Opposition members express concern over ‘ambiguous’ definition of carbon trading in energy conservation bill
New Delhi: Some opposition members expressed concern over the “ambiguous” definition of carbon trading during a discussion on the Energy Conservation (Amendment) Bill in the Lok Sabha on Monday and alleged that it is tilted towards favouring a few corporates.
Participating in the debate, N K Premachandran of the Revolutionary Socialist Party (RSP) said the Bill is ambiguous about carbon trading and its definition is not clear.
“I reasonably apprehend that the Bill is designed with the sole intention to promote carbon trading…according to the legislation, there is no clear-cut definition of carbon credit. That means you are keeping Parliament in the dark with some ulterior motive,” he said.
M K Vishnu Prasad of the Congress said the Bill seems to favour certain corporates.
Energy conservation has to be promoted and carbon emission has to be restricted but in the process, corporates should not get an undue advantage, he said.
Prasad also suggested that the government should support a central public sector undertaking (CPSU) for promoting electric vehicles.
Making a case for referring it to a parliamentary committee, Gaurav Gogoi of the Congress said there are certain provisions in the Bill that need comprehensive deliberations.
He also said the government must ensure that the corporates do not pass on the responsibility of carbon emission reduction to the consumers.
It should explore the opportunity for harnessing tidal energy, Gogoi said.
Initiating the discussion on the Bill, Adhir Ranjan Chowdhury of the Congress said the government has hiked the Goods and Services Tax (GST) rates on solar panels to 12 per cent, which has led to an increase in the production cost, while cheaper panels from China are flooding the market.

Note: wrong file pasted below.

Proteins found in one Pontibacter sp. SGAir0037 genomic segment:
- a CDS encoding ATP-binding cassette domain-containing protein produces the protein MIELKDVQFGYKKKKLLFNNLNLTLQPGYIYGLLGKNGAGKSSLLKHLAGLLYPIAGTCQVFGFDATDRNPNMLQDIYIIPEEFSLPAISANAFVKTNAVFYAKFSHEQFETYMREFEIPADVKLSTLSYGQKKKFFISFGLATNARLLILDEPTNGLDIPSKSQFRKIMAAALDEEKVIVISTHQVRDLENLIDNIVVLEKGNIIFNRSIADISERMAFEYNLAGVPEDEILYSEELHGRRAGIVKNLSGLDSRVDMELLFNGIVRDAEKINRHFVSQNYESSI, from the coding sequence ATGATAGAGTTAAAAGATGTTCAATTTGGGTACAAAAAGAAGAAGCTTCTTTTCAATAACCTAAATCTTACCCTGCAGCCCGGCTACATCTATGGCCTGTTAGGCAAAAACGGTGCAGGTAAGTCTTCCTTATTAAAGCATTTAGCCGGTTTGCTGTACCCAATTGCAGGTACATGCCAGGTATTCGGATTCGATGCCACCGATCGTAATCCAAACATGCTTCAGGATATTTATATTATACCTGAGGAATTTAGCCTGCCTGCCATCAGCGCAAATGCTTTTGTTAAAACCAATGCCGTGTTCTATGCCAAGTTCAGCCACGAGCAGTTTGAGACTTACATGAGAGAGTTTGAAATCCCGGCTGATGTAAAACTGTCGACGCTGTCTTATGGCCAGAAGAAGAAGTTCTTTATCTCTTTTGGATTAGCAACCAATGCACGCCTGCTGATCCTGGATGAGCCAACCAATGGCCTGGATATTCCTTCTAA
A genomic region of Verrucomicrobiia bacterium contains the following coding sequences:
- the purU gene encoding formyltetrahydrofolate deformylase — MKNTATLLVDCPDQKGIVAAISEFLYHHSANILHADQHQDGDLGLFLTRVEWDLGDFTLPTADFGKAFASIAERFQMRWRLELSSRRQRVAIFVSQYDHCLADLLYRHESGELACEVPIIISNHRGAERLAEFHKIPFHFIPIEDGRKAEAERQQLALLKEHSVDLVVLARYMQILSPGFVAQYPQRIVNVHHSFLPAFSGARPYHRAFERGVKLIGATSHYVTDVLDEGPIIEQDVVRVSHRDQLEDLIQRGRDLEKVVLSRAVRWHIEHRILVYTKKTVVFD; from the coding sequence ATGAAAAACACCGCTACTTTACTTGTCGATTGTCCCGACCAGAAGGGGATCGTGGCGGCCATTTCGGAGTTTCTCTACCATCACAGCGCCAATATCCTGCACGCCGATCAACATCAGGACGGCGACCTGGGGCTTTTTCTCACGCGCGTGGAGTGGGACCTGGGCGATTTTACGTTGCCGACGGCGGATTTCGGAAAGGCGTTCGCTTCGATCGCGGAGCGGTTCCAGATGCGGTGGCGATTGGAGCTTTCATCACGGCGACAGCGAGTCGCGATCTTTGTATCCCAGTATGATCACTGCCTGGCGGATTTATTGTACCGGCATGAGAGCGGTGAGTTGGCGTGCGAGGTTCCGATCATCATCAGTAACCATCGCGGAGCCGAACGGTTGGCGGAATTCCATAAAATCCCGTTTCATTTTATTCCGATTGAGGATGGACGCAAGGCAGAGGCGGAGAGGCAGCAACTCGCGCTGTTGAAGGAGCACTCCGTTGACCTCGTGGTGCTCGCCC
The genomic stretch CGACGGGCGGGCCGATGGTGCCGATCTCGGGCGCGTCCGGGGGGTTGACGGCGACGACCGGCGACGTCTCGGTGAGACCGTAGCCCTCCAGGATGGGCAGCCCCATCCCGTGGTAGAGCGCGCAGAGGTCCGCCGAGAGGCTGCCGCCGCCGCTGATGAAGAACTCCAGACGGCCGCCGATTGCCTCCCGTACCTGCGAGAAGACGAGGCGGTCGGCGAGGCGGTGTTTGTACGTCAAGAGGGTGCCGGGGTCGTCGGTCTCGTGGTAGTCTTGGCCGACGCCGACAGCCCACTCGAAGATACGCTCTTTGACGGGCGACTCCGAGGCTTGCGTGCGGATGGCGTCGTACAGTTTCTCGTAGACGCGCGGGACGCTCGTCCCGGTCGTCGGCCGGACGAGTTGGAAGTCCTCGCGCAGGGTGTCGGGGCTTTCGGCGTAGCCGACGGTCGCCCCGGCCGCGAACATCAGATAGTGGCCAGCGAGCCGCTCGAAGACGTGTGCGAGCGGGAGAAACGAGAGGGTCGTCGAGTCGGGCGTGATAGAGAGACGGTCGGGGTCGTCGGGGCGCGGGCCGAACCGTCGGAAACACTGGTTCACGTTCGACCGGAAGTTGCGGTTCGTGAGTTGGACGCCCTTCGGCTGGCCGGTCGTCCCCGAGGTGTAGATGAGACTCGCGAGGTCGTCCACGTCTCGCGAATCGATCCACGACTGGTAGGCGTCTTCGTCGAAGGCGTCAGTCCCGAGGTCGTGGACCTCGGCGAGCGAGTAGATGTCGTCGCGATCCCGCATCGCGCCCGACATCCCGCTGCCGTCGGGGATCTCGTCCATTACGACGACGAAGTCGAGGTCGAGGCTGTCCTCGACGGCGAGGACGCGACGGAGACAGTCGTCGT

He expressed concern that the Bill will bring large residential buildings under its ambit and sought a clarification from the government on how the compliance and penalties provisions would affect the common man.
Chowdhury also said while subsidies on renewable energy are reducing, they are being given to electric vehicles.
He added that the states should also have the right to issue carbon credit certificates.
G S Pon of the DMK said although the country has been discussing electric mobility, nothing concrete has happened in terms of charging stations.
Supriya Sule of the Nationalist Congress Party (NCP) sought to know from the government the rationale behind a reverse bidding in renewable energy contracts.
She also sought to know from the government whether it has held discussions with the stakeholders on carbon credit trading.